volume stems from a roundtable held on March
1991 at Dumbarton Oaks titled "Art and Writing: Record-
·ng Knowledge in Pre-Columbian America." The roundtable
brought together a group of twenty-six scholars who had been think-
ing about and working on graphic systems of recordkeeping in the New
World, and it culminated a year's thought and discussion at Dumbarton
Oaks about the ways Pre-Columbian societies recorded and preserved
information. The meeting was intended not as a formal symposium but
as an informal discussion; we wanted simply to spend a few days con-
sidering and talking about graphic systems of recordkeeping.
To give structure to the meeting, twelve of the participants agreed to
give relatively short presentations that were theoretical in nature and in-
tended to open up areas for general consideration. We fully intended,
however, for the meat of the roundtable to be in the discussions that
followed each paper. The first day, our attention was devoted to the
iconic and pictorial systems of Mesoamerica: Elizabeth Boone, John
Pohl, and Peter van der Loo talked about the presentatitm of time, se-
quence, and narrative in these systems; Mary Elizabeth Smith, Barbara
Mundy, and John Monahan spoke about the graphic presentation of
space and territory. Then Tom Cummins opened the question of con-
ventional systems such as the Andean quipu, where meaning is encoded
without pictorial images; perhaps because he was alone in speaking
about the Andean system or perhaps because we knew less about it,
his comments sparked the greatest discussion. In the second day we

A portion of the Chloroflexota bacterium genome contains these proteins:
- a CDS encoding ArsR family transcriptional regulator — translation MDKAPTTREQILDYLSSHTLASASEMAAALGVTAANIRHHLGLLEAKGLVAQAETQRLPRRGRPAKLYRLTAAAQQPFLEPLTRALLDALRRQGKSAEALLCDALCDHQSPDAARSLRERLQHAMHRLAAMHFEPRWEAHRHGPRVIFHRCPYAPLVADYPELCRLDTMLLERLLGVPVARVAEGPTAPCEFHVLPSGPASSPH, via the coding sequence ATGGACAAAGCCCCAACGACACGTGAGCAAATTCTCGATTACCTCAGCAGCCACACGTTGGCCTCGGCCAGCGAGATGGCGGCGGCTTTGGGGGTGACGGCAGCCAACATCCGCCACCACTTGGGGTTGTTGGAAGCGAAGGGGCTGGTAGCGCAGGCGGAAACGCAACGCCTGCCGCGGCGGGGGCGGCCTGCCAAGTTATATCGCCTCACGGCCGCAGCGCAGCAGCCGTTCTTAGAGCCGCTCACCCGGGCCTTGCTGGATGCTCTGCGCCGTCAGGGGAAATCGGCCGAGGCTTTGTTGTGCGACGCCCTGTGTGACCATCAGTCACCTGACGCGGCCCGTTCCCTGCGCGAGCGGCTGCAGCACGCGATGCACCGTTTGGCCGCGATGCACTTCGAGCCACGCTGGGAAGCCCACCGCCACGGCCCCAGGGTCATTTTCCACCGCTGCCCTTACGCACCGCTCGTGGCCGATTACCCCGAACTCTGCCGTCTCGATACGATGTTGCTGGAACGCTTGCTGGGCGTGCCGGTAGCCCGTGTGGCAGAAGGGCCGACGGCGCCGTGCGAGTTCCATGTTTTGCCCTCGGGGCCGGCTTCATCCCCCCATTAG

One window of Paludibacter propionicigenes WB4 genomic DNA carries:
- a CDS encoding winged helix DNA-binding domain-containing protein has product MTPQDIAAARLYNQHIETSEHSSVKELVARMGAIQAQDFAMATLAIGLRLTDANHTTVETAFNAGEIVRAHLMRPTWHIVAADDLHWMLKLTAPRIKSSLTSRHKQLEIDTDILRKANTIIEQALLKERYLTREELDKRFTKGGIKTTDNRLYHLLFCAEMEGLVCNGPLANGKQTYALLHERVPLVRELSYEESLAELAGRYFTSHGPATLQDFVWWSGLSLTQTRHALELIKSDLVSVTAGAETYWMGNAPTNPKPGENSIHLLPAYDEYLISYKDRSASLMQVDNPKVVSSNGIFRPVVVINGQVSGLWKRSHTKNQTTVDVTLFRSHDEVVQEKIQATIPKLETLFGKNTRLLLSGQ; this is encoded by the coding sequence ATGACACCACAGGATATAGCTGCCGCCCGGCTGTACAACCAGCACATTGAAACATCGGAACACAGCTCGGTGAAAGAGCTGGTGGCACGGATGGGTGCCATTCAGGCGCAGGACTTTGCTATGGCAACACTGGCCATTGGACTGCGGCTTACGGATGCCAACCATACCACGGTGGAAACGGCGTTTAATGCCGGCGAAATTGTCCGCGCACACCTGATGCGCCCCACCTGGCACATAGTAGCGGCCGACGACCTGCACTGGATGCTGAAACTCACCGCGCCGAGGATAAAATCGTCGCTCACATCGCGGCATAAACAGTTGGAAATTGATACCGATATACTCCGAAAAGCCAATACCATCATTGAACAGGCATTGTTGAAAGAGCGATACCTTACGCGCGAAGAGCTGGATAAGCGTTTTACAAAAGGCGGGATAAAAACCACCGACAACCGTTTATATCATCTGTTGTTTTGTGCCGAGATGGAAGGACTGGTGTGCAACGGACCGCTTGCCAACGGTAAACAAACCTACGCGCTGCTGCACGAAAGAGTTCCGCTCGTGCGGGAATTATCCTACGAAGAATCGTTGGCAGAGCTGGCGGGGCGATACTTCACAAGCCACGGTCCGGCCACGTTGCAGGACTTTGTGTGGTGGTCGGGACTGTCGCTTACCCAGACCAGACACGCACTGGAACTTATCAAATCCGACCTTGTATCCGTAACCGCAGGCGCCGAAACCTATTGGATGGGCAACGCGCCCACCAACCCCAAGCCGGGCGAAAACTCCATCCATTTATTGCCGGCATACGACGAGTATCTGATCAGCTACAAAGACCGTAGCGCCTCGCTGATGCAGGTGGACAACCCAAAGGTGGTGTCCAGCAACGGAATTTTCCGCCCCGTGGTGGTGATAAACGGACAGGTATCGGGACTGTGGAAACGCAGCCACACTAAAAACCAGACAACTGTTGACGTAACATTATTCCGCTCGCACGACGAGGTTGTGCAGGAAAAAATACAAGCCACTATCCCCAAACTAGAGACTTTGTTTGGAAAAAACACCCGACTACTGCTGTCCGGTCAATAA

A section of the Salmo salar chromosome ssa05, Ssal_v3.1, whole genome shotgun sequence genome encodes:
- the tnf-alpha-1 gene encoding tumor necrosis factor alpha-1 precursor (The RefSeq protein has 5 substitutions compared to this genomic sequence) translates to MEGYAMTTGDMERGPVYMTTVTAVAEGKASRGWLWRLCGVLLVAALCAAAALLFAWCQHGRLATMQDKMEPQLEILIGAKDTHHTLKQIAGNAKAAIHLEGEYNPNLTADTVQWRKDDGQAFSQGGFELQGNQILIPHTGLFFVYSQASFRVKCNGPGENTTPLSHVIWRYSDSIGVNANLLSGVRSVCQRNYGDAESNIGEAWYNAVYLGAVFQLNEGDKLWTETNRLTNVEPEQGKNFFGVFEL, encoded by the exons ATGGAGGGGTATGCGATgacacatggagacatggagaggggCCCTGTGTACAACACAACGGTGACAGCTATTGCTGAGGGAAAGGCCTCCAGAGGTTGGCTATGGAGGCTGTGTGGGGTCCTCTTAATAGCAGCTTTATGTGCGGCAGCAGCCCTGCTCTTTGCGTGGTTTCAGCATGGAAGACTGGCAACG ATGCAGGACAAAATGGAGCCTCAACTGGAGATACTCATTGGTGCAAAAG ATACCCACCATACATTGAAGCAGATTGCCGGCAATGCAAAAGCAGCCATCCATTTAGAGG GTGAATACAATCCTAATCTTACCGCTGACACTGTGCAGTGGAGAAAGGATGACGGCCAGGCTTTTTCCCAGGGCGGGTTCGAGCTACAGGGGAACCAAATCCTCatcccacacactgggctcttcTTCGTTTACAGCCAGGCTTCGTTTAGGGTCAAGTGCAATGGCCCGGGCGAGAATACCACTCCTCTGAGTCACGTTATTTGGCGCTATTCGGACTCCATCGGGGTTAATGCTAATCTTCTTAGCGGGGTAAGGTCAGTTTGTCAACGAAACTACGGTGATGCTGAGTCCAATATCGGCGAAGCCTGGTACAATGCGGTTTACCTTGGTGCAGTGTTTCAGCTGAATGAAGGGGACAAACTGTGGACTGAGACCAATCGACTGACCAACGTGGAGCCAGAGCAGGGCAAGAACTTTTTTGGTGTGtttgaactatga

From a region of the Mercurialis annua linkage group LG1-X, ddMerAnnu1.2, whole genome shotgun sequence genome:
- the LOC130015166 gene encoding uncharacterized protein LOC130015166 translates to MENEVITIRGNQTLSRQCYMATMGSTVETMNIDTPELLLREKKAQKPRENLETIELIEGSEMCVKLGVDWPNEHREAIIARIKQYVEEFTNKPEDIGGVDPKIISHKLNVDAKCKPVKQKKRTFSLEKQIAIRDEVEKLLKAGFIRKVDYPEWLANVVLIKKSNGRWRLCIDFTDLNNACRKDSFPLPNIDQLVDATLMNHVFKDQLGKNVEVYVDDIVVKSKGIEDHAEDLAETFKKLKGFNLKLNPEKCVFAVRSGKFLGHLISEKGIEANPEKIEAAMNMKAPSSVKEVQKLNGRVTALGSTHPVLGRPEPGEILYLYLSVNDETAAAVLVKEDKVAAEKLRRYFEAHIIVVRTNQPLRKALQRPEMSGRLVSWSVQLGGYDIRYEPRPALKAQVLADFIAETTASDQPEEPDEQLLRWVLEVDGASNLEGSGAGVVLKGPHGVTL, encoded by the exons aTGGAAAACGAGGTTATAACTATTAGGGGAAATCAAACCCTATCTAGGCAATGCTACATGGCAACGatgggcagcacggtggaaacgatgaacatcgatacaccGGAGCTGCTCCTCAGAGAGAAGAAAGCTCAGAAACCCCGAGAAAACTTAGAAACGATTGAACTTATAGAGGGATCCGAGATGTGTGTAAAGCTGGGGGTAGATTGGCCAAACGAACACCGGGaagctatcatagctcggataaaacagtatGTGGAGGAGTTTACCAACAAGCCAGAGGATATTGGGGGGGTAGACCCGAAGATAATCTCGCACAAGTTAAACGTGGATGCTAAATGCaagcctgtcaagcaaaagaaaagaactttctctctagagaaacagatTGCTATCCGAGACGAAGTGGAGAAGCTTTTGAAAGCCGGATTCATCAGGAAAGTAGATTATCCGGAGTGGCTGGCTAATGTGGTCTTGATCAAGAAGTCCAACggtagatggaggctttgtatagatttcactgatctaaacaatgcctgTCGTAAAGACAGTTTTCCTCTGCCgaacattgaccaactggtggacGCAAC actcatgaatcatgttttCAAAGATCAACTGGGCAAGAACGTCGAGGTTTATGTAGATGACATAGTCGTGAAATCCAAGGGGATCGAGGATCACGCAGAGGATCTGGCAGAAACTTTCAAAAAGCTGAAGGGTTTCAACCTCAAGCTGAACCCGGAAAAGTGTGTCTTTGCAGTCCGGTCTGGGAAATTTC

turned to the hieroglyphic systems and texts of Mesoamerica. George
Stuart, David Stuart, and Javier Urcid all explained the early inscriptions
from La Mojarra and Monte Alban, after which Stephen Houston looked
broadly at the Maya system. Walter Mignolo then carried the conver-
sations into the colonial period and raised the fundamental question of
writing and "the book." The participants who fleshed out the discussion
were Anthony Aveni, Bruce Byland, Flora Clancy, Susan Evans, Heidi
Fogel, Jill Furst, Mark King, Tim Knab, James Langley, Dana Leibsohn,
Carlos Rincon, Jeanette Sherbondy, Barbara Tedlock, Dennis Tedlock,
Gary Urton, and David Webster. It was an intense two days of thinking
and talking about issues none of us had sufficiently considered before.
We all came away invigorated and stretched by it.
Although this volume grew from the roundtable, it does not reiterate
the presentations given there. Some of the talks addressed a specialized
Mesoamerican audience and are being published in other forms else-
where; some of the speakers and participants were too pressed with other
commitments to prepare a contribution. Too, the focus of this volume is
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